Gangs go high-tech - WALB.com, Albany News, Weather, Sports

Gangs go high-tech

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September 27, 2007

Albany  --  After a near-fatal shooting last week, we are learning more about gang activity, which police say may well be a cause for the wounding of Dearious Williams. They're not just meeting in the streets, but online, on social networking sites like Myspace.

Almost every teenager and young adult is connected to some social website these days. "Just talk to my friends, message with them, chat with them," said college student Ronnisha Thompson, when asked how she used her myspace page.

But not everyone on the web has good intentions. "They're using the same websites our children use," said Capt. Kevin Sproul with the Dougherty County Sheriff's Office.

"They" are gangs, and they haven't just taken over the streets, they've taken up residence on myspace, facebook, even youtube, showing their very own music videos, proudly displaying gang colors and creeds.

"We see them all over the Internet," said Sproul. "They're using it just like we do to get their resources, but also to promote themselves and use it for recruiting tools."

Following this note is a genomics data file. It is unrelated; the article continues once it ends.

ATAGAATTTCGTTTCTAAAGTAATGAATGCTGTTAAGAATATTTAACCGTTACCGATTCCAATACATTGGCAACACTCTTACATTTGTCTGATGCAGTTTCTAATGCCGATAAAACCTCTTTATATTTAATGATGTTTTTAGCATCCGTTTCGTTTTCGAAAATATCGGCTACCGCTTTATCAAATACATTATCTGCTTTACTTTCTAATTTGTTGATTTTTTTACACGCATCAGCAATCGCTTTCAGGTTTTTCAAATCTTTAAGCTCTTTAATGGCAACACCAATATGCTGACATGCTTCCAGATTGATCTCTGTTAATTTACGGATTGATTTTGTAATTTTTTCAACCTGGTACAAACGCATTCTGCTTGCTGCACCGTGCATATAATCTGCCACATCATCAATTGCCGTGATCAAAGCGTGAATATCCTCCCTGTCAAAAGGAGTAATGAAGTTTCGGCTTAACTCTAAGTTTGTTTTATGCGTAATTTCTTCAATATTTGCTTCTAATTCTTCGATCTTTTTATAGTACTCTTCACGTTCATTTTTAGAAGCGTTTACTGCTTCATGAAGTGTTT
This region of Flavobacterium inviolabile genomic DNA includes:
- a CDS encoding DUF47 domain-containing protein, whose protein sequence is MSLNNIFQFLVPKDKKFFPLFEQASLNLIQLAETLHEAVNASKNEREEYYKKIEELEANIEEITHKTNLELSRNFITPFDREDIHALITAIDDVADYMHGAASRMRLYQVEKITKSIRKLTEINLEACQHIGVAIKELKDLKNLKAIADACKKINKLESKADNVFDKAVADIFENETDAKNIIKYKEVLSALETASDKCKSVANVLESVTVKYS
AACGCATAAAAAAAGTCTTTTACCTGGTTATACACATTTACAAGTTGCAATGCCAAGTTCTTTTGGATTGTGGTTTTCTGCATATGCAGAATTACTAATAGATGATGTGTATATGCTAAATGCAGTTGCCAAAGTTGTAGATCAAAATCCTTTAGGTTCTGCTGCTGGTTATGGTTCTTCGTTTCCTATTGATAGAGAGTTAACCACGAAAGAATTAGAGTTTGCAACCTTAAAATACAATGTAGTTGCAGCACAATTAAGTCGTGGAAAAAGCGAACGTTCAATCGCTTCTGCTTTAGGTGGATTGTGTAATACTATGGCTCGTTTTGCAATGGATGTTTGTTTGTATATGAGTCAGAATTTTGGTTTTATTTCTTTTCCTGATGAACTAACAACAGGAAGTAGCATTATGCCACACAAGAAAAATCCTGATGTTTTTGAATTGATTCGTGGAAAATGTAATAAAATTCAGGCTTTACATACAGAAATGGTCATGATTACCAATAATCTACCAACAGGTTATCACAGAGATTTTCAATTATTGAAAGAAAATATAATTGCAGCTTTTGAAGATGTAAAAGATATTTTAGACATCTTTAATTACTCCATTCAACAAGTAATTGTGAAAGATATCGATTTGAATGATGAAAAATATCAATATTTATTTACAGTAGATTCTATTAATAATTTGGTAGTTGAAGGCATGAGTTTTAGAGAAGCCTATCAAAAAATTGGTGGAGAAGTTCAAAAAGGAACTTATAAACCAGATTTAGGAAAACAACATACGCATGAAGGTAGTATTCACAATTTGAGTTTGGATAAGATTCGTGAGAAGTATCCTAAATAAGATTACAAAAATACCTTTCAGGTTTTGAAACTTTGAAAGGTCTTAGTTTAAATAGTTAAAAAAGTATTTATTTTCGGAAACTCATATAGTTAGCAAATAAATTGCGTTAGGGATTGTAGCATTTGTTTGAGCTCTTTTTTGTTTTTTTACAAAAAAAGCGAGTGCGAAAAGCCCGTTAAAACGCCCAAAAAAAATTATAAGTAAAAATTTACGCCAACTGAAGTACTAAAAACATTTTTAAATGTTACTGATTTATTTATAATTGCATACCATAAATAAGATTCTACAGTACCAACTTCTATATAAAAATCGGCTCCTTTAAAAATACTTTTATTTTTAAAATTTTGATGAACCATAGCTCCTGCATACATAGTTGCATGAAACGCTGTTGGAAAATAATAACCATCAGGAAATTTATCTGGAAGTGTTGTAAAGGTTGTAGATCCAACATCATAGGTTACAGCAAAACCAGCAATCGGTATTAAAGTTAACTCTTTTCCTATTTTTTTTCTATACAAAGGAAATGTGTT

Even if they don't directly claim to be in gangs, it's certainly implied. Police have said last week's shooting of Dearious Williams may have been gang related.

A blog was set up for Williams by friends telling him to "get well soon," and that their "thoughts are with him".

But there are also some troubling images on the myspace site. On it, pictures of the Monroe high honor student throwing what are apparently gang signs.

And there are even more troubling messages left behind from others, promising retaliation for the action taken against him.

One "well wisher" leaves a message that says "ONE THING ABOUT THE WEST "THERE WILL BE REVENGE" LOVE ONE OF THE WEST SOLDIERS.

And this one is even more disturbing.

"F*** DA POLICE WHEN I FIND OUT WHO SHOT YA 4-SHO...........DEY GETTIN 7 TO DA HEAD 4 U"

It could just be kids talking trash, if you will, but it could also be instruction from a gang leader.

"They'll use it to instruct their own gang members what they can and can't do," Sproul said.

But here's what you can do as a parent: get involved. At home and everywhere else your kid hangs out, including the Internet.

"There's no privacy in the home," said Officer Gary Stokes. "In the children's room, you have a right to go in there and find out what he's doing. Look in his books, make a surprise visit to the schools, find out who he hangs with, where the child's going."

So you can keep up with your child.

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